Practical stuff

If you're thinking of going walking in Alpine countries, here's some practical detail to help get you started.

Language

Plenty of people have visited the Alps and got by with miming and gesturing - it can be great fun! But if you want to chat with people then it's time to get out some language tapes. In my experience, French and Italians don't speak much English (there's no reason why they should after all....) In the Tyrol, Italian and German are both spoken. Germans and Austrians (German-speaking) quite often manage some English, as do Slovenians - Slovenian sounds beautiful and it's not hard to pick up a few sentences. The majority of Swiss speak Swiss German, which is sufficiently different (sounds, constructs and words) to confuse you at first, 20% of Swiss speak French, which is close to normal French, and a small number speak Italian and Romansch.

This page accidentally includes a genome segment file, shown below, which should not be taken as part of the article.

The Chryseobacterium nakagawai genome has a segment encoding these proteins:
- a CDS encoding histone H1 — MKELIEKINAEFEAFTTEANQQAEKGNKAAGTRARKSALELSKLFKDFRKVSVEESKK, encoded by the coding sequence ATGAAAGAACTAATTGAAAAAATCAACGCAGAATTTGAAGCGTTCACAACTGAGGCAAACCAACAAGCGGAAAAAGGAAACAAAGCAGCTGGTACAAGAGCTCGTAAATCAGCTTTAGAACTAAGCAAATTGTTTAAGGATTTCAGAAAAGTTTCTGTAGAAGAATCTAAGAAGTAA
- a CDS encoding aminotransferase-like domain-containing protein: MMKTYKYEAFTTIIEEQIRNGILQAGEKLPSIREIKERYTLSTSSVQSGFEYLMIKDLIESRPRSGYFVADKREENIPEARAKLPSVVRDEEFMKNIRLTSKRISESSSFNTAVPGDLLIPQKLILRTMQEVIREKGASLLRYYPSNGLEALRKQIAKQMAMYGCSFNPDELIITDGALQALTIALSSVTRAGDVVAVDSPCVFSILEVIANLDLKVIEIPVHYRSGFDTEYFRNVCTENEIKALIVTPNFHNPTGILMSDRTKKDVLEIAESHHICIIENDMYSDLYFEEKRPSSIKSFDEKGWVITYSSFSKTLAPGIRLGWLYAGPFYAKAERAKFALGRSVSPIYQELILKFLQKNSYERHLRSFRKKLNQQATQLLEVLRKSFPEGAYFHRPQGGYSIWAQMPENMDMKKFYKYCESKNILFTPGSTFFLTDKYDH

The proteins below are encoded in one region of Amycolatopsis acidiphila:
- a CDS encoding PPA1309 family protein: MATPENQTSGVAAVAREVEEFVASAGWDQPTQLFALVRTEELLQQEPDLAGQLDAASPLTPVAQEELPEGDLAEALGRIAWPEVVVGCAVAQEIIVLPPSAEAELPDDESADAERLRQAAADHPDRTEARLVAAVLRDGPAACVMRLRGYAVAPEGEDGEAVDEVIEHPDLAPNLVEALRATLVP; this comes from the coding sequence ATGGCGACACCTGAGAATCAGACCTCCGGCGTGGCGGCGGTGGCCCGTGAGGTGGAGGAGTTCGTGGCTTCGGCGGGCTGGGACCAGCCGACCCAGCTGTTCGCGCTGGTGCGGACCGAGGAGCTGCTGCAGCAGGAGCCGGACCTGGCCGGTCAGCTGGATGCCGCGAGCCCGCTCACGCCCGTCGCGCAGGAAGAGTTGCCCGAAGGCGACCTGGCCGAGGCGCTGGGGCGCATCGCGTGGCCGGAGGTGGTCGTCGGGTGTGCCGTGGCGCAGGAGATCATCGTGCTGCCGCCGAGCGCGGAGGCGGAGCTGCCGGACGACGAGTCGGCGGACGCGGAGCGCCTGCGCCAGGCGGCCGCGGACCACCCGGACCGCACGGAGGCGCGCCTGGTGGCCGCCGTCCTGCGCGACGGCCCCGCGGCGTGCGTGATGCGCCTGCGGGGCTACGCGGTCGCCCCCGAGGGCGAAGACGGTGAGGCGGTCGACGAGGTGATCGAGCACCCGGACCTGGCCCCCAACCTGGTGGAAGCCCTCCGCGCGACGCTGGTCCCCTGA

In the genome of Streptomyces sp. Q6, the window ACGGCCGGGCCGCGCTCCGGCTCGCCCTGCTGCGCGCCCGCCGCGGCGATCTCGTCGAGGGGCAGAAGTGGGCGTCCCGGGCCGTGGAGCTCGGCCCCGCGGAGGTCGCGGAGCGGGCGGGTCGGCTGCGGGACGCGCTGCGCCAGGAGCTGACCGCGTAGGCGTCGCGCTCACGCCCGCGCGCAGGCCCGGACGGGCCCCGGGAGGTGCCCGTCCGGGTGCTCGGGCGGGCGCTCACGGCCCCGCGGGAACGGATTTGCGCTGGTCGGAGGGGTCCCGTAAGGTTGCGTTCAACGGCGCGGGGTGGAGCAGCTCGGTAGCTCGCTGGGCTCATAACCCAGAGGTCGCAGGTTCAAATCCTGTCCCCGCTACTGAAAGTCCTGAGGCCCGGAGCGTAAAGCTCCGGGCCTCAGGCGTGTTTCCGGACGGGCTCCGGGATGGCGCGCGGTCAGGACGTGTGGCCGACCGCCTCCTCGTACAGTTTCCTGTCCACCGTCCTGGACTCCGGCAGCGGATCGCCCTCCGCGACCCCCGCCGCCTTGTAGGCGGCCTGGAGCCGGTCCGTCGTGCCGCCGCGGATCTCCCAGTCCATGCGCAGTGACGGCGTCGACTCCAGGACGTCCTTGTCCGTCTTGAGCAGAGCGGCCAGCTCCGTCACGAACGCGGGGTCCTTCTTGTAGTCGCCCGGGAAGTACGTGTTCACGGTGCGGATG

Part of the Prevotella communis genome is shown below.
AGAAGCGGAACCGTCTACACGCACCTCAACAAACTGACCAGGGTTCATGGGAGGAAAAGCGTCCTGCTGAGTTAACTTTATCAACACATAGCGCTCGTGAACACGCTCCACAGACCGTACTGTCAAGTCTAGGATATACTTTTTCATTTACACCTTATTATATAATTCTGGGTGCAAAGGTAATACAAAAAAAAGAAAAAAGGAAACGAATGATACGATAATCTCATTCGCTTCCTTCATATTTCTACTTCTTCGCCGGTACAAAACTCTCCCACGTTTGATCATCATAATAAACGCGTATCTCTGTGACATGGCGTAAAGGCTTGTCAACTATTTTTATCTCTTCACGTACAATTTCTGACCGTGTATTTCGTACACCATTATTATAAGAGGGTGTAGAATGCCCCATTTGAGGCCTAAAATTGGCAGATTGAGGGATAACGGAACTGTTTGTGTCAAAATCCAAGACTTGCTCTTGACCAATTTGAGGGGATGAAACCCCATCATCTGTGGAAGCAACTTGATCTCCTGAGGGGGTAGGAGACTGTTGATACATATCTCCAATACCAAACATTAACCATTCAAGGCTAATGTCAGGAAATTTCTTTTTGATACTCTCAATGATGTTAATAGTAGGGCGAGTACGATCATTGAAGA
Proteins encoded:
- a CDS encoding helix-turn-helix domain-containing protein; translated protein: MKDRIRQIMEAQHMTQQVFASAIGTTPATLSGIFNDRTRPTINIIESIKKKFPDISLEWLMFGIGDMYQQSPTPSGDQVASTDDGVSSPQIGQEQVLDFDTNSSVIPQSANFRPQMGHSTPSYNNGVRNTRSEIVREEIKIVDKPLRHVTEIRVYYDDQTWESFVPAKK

There are some good (and some frankly wacky) podcasts on the Internet to help you learn the basics of a language, and if you want to brush up intermediate language skills, there are plenty of foreign language Internet radio stations to listen to.